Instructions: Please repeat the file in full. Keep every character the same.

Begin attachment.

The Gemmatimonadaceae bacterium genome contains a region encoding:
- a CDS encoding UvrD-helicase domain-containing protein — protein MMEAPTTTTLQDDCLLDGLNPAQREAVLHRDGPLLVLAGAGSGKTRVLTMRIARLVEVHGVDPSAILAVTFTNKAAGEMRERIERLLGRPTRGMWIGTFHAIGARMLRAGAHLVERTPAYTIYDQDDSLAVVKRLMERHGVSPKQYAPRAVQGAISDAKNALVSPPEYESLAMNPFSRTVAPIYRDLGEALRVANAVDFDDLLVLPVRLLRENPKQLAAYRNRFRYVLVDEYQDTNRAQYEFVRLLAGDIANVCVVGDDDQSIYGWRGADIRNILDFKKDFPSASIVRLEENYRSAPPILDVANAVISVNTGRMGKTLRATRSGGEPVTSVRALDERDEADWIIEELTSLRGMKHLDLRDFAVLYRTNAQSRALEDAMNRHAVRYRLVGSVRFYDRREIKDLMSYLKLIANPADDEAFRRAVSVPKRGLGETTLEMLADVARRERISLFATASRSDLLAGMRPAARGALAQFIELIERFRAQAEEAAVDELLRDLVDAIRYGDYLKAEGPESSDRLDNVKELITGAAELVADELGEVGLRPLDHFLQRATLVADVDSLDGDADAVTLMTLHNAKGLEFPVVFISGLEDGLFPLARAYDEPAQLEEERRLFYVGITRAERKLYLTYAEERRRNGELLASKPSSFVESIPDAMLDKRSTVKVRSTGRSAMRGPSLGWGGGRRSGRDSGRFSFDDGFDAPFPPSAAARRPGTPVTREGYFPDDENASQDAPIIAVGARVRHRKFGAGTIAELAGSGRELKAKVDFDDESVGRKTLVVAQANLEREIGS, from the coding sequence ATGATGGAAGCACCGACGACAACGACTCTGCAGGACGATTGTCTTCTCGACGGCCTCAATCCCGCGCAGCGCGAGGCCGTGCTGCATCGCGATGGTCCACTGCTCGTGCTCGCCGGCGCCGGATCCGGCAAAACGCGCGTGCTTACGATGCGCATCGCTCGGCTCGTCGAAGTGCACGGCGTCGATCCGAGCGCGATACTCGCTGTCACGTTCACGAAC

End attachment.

The Gemmatimonadaceae bacterium genome contains a region encoding:
- a CDS encoding UvrD-helicase domain-containing protein — protein MMEAPTTTTLQDDCLLDGLNPAQREAVLHRDGPLLVLAGAGSGKTRVLTMRIARLVEVHGVDPSAILAVTFTNKAAGEMRERIERLLGRPTRGMWIGTFHAIGARMLRAGAHLVERTPAYTIYDQDDSLAVVKRLMERHGVSPKQYAPRAVQGAISDAKNALVSPPEYESLAMNPFSRTVAPIYRDLGEALRVANAVDFDDLLVLPVRLLRENPKQLAAYRNRFRYVLVDEYQDTNRAQYEFVRLLAGDIANVCVVGDDDQSIYGWRGADIRNILDFKKDFPSASIVRLEENYRSAPPILDVANAVISVNTGRMGKTLRATRSGGEPVTSVRALDERDEADWIIEELTSLRGMKHLDLRDFAVLYRTNAQSRALEDAMNRHAVRYRLVGSVRFYDRREIKDLMSYLKLIANPADDEAFRRAVSVPKRGLGETTLEMLADVARRERISLFATASRSDLLAGMRPAARGALAQFIELIERFRAQAEEAAVDELLRDLVDAIRYGDYLKAEGPESSDRLDNVKELITGAAELVADELGEVGLRPLDHFLQRATLVADVDSLDGDADAVTLMTLHNAKGLEFPVVFISGLEDGLFPLARAYDEPAQLEEERRLFYVGITRAERKLYLTYAEERRRNGELLASKPSSFVESIPDAMLDKRSTVKVRSTGRSAMRGPSLGWGGGRRSGRDSGRFSFDDGFDAPFPPSAAARRPGTPVTREGYFPDDENASQDAPIIAVGARVRHRKFGAGTIAELAGSGRELKAKVDFDDESVGRKTLVVAQANLEREIGS, from the coding sequence ATGATGGAAGCACCGACGACAACGACTCTGCAGGACGATTGTCTTCTCGACGGCCTCAATCCCGCGCAGCGCGAGGCCGTGCTGCATCGCGATGGTCCACTGCTCGTGCTCGCCGGCGCCGGATCCGGCAAAACGCGCGTGCTTACGATGCGCATCGCTCGGCTCGTCGAAGTGCACGGCGTCGATCCGAGCGCGATACTCGCTGTCACGTTCACGAAC